Third, does an emphasis on discipleship “marginalize” or possibly “exclude, more and more ‘ordinary’ Catholics?” One of Jesus’ clearest instructions is, “Go, therefore, and make disciples of all nations”(Matt 28:19). If we fail to place an emphasis on discipleship, we are ourselves deliberately choosing not to imitate Jesus, not to follow his command or his example in his earthly life of consistently inviting people to follow him and probing those he converses with to create an place of encounter and response to His love. Discipleship is for everyone and excludes no one. It’s inviting and walking with others to model what the life of a disciple is really like—the ups and the downs, the victories and the suffering. If openly talking about relationship and encounter with Jesus Christ as the “fundamental decision of [a Christian’s] life…which gives life a new horizon and a decisive direction” is an uncomfortable, unfamiliar, or disconcerting topic for those whom Fr. DeSiano calls “ordinary Catholics,” then all the more reason to emphasize discipleship in a warm, loving, and inviting way, rather than to simply shy away from it (Benedict XVI, Deus Caritas Est, §1). Discipleship is not the same thing as cultural Catholicism, but it by no means excludes Catholics who are enriched by Catholic culture.

Fourth, can God’s grace be “far wider than those who are consciously followers?” Of course! An emphasis on discipling others is in no way a limit or restriction on the mystery of God’s saving power and grace. The teachings of our Church and, as Fr. DeSiano points out, even our liturgical worship point to this blessed reality. Yet, at the same time, as the Venerable Pope Paul VI explained in Evangelii Nuntiandi, “the religion of Jesus,” “objectively places man in relation with the plan of God, with His living presence and with His action” (§53). This is why to be consciously experiencing and responding to the love of God is a truly right relationship, the one each person was designed for.

Fr. DeSiano’s questions remind us that it’s all too easy for disciple-making to lose focus on Jesus Christ, and instead become about adding membership to a club. When we treat discipleship like a club, people are marginalized, excluded, and the Gospel message becomes obscured by our sinfulness. Discipleship is too important to become “just another club,” another “in-group.” In a nutshell, real discipleship is about not selling ourselves short as Christians. Jesus Christ calls us to follow him as disciples and gives us the Holy Spirit to make discipleship a real possibility, even for the most fainthearted, weak, sinful, unenthusiastic, [insert problem…], of us! This is a wonderful blessing—a joy—as Pope Francis recently reminded the world in Evangelii Gaudium. It’s not too much for us—it’s what Jesus asks of us.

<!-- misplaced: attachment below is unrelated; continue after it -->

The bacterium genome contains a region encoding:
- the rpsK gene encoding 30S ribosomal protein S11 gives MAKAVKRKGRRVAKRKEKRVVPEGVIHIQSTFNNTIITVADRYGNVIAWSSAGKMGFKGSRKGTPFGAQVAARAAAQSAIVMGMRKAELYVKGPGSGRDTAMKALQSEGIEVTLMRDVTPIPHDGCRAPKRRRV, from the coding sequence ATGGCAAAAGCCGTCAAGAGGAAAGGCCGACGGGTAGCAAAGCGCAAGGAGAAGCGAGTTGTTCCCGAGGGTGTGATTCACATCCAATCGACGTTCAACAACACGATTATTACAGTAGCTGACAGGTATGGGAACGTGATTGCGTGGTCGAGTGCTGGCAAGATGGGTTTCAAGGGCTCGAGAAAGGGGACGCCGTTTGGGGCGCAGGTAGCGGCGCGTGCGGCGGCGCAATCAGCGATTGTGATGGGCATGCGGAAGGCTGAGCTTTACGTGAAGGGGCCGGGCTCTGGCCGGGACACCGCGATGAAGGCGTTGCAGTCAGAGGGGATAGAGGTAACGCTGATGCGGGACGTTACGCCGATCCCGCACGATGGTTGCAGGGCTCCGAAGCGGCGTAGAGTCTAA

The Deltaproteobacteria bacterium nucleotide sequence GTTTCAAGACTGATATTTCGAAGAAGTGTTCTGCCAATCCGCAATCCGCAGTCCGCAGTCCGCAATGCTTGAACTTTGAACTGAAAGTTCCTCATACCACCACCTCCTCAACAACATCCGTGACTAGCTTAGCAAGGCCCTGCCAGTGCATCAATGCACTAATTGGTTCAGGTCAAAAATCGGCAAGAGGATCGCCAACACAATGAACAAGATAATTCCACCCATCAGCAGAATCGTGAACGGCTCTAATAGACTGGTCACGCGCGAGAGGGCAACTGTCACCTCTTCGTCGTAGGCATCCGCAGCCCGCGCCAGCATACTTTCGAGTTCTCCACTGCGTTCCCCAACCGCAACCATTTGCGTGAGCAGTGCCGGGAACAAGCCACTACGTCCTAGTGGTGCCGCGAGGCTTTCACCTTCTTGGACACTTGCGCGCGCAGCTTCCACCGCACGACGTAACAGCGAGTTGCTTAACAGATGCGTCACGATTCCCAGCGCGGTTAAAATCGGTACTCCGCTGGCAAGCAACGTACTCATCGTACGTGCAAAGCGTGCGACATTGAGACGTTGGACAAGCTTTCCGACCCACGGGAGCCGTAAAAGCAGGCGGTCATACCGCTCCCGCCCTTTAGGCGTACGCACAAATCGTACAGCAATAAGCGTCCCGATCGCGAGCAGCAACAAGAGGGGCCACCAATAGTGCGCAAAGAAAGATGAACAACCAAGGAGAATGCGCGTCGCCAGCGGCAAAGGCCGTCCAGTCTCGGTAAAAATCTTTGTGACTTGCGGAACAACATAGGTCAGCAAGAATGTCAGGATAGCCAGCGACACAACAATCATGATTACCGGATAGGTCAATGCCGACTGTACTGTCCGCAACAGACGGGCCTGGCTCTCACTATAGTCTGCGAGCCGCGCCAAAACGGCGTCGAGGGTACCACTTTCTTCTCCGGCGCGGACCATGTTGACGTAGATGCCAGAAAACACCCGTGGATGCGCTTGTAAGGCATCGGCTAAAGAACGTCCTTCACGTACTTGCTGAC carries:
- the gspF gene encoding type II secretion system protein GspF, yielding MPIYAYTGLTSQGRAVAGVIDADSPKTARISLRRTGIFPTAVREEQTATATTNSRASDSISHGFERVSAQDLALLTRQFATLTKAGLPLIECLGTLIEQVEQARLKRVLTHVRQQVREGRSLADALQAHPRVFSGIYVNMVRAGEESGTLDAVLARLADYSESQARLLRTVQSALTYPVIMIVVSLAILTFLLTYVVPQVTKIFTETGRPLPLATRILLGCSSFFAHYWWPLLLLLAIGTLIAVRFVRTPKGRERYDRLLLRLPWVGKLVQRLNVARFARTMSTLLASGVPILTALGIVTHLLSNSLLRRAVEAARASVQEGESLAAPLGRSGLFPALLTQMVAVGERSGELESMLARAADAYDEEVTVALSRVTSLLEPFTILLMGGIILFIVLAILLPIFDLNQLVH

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3 thoughts on “Is Discipleship Too Much?

  1. With any group of like-minded people there’s some clubbiness, but it need not be exclusionary. So e.g., the FID club likes to get together and schmooze. The schmoozing helps raise the spirits of the ‘members’, who then maintain the energy to evangelize the world. I don’t think it’s any different than what priests, bishops, or cardinals do when they get together; and by definition, strata of the clergy are exclusive in comparision to assorted, informal, and non-hierarchical lay circles.